Indonesia's Chinese citizens are at a crossroads. Since May, they have endured unthinkable atrocities, from the looting of their shops and burning of their homes to horrendous gang rapes of teenage girls. After living in Indonesia for generations and providing the backbone of its modern economy, many ethnic Chinese are now wondering whether there is a place for them in a country they once considered home.
It's incumbent upon the Indonesian government and President B.J. Habibie to do the right thing and guarantee the security and dignity of hardworking ethnic Chinese Indonesians. That means bringing to justice the masterminds of the attacks against them. It also means abolishing laws that discriminate against Chinese--and enforcing these new measures with the police and military.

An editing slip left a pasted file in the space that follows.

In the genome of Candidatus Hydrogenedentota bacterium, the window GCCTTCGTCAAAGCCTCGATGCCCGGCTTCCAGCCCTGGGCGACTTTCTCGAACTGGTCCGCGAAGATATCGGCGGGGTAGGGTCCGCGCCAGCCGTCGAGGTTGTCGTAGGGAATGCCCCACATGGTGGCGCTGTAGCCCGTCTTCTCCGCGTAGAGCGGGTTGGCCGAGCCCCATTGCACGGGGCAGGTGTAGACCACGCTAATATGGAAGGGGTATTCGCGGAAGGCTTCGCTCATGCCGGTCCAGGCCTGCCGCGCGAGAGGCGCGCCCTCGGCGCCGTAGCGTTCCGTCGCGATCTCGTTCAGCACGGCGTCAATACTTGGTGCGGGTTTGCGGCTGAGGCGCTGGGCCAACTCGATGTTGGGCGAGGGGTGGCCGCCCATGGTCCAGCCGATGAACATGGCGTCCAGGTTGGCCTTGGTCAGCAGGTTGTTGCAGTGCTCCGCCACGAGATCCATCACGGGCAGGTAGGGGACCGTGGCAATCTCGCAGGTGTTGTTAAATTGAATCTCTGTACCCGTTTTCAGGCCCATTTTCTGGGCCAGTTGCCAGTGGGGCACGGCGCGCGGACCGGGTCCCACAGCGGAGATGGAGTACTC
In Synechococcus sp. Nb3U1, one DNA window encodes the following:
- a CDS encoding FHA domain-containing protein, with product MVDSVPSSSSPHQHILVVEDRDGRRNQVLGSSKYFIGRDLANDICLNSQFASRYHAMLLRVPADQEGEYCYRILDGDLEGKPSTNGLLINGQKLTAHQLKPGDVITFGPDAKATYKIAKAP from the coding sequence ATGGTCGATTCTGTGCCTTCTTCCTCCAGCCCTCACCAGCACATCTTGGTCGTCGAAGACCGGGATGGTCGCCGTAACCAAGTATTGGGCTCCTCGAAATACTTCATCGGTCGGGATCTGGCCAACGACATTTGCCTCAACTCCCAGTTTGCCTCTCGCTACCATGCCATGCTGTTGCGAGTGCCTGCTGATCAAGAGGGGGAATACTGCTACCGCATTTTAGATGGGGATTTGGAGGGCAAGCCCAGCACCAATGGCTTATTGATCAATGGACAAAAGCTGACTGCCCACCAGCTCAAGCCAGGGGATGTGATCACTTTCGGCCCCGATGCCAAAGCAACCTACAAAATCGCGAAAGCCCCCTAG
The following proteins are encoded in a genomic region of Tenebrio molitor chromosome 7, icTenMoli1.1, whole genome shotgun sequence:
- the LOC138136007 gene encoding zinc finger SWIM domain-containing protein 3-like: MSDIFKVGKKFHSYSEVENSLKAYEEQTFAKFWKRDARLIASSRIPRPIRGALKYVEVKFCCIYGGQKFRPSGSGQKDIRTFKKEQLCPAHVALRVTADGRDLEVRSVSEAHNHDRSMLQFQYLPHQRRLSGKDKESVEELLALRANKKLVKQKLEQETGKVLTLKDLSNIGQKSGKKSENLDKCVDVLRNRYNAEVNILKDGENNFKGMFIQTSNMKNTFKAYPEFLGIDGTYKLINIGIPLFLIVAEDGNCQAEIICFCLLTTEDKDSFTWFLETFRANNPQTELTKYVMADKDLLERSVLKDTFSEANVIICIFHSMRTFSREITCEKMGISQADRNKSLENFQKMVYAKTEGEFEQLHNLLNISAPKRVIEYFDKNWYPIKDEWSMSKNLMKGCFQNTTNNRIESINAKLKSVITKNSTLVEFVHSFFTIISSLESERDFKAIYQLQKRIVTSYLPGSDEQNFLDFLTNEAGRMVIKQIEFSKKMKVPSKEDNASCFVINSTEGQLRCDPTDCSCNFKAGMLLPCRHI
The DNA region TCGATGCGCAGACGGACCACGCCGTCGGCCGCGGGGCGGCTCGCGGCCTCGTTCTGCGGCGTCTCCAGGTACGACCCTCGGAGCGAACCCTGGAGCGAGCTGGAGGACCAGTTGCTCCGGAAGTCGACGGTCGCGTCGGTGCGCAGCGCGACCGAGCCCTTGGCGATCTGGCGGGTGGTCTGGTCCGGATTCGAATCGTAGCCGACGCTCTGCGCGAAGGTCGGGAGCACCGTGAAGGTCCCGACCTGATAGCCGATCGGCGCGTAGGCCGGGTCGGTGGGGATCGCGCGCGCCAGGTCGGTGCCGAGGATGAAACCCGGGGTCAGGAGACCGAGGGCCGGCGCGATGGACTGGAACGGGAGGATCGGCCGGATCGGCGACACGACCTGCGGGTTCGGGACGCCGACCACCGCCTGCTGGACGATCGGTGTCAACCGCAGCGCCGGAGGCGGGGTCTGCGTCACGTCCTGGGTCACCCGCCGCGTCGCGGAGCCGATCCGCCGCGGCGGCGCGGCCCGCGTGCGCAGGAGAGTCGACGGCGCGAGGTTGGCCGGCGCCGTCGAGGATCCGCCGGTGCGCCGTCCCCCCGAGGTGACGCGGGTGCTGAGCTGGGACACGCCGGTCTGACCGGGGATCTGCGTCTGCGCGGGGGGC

Right now, the government isn't doing enough. And the costs of its half-measures could prove severe. Certainly, an economic recovery would be all the speedier if the ethnic Chinese community had incentives to pump money held outside the country back into Indonesia. But right now, top Indonesian Chinese business executives are sitting tight, looking for signals from the government to rebuild their confidence. At the same time, young Indonesian Chinese professionals are seeking jobs outside the country, creating a brain drain.
Furthermore, ethnic Chinese investors around the region are appalled at the brutality targeted at Indonesia's Chinese, and are unlikely to find Indonesia an attractive spot for new investments unless justice is served. True, there are haves and have-nots in Indonesia, and many of the Chinese are the haves. But by terrorizing the Chinese and forcing them to flee, Indonesia doesn't spread the wealth. It only plunges itself deeper into economic--and moral--poverty.